run out on
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Related to run out on: ran out
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1. To leave (some place) very quickly by or as if by running. She ran out in tears after he told her that their relationship was over. I got so embarrassed after botching my presentation that I just packed up my things and ran out of the room.
2. To be depleted of something; to use or sell all of something that is available. Often followed by "of (something)." We better stop at the next exit to make sure we don't run out of gas. The store ran out of bottled water and canned food after the government issued their warning about the storm. Do we have any milk left or did we run out?
3. To become exhausted, depleted, or used up. I hope the food doesn't run out before we're rescued. We were still 12 miles away from the city when our gas ran out. You need to give me an answer soon—time is running out!
4. To leave for a brief period. I have to run out and do a couple of errands. Do you need anything? Will someone run out for some more hamburger buns?
5. To abandon a romantic relationship with one. Often followed by "on (someone)." I don't know what I'll do if Sarah runs out on me. I thought Jack really loved me, but he ran out as soon as I wasn't earning as much money as I used to.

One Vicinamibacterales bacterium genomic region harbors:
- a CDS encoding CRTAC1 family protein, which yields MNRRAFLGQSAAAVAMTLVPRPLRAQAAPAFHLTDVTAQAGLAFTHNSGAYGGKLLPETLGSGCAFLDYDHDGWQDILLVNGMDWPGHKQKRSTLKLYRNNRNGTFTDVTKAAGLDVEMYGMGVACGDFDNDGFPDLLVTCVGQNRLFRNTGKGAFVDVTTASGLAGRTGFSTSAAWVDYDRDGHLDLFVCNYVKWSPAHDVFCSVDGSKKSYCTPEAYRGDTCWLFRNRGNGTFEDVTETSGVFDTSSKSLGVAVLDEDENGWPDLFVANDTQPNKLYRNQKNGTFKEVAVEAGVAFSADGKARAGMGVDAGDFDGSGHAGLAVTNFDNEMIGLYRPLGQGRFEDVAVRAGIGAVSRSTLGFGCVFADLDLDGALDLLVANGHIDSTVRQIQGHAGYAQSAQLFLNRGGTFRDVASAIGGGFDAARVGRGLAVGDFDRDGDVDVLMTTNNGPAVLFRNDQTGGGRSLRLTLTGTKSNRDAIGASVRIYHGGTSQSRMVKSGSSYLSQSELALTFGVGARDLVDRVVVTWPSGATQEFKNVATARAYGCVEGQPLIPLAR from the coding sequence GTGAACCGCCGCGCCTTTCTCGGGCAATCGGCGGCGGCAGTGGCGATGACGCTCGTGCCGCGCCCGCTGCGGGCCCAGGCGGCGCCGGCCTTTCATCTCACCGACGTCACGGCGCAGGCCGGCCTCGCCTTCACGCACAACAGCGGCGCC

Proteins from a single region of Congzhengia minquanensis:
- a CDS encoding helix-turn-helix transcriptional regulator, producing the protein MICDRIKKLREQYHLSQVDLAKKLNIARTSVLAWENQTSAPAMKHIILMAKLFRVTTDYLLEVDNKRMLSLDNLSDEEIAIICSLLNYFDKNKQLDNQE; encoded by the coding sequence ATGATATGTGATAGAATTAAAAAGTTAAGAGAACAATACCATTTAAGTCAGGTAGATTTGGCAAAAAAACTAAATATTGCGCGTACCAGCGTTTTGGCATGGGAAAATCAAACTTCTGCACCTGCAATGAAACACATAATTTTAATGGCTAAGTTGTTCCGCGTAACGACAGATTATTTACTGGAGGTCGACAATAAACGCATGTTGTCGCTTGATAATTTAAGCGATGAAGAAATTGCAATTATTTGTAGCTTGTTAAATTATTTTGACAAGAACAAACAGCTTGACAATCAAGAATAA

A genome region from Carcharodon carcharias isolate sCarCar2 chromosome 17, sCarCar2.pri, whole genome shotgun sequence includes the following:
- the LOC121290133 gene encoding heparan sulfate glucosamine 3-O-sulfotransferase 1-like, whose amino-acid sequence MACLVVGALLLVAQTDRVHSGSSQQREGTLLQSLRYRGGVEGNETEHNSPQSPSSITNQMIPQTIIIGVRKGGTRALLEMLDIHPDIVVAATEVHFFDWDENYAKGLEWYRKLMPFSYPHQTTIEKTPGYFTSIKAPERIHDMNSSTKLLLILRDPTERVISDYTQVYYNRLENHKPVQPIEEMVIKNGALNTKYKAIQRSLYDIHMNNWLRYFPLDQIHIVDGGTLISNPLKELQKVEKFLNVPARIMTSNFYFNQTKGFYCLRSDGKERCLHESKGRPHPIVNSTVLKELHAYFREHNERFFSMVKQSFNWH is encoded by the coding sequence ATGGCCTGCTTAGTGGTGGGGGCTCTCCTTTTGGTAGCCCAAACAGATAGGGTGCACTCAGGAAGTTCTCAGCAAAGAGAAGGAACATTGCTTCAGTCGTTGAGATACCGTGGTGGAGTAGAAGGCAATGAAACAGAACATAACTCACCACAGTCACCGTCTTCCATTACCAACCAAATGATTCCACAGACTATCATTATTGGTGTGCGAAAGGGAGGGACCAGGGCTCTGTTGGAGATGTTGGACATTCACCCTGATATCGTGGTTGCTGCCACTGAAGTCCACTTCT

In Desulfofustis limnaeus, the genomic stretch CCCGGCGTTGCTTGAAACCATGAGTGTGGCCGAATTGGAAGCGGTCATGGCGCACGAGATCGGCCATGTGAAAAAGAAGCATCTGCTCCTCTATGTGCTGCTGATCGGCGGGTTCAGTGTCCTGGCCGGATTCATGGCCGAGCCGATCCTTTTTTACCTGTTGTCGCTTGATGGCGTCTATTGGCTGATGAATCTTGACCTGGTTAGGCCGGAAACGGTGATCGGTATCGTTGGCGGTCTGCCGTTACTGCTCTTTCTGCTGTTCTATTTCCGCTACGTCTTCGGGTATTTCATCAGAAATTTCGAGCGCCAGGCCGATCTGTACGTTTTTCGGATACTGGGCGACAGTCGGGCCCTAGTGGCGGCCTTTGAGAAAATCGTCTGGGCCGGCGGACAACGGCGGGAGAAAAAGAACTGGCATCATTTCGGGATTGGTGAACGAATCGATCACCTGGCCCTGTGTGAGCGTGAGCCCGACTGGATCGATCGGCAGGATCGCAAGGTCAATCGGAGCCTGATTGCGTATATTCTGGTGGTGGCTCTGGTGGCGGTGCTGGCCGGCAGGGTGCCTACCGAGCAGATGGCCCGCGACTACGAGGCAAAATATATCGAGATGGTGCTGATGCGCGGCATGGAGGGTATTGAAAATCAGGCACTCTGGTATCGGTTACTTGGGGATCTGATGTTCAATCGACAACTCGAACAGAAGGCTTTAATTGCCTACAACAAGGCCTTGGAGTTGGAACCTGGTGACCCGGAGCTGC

6. To drive or chase someone away (from some place) with force or the threat thereof. In this usage, a noun or pronoun is used between "run" and "out." The sheriff ran the bandits out of town last winter, but it looks like they're back again. The security guard ran out the thieves before they could sneak into the warehouse. My wife ran me out when she found out that I had gambled away our life savings.
run out on (someone or something)
To abandon someone or something that one is committed to or responsible for, especially very suddenly or abruptly. I can't believe you would even consider running out on your family when they need you the most! The jerk at table four ran out on his bill, leaving us in the lurch for nearly $250.
Farlex Dictionary of Idioms. © 2022 Farlex, Inc, all rights reserved.
run out on
Desert, abandon, as in He's run out on the family. [First half of 1900s]
The American Heritage® Dictionary of Idioms by Christine Ammer. Copyright © 2003, 1997 by The Christine Ammer 1992 Trust. Published by Houghton Mifflin Harcourt Publishing Company. All rights reserved.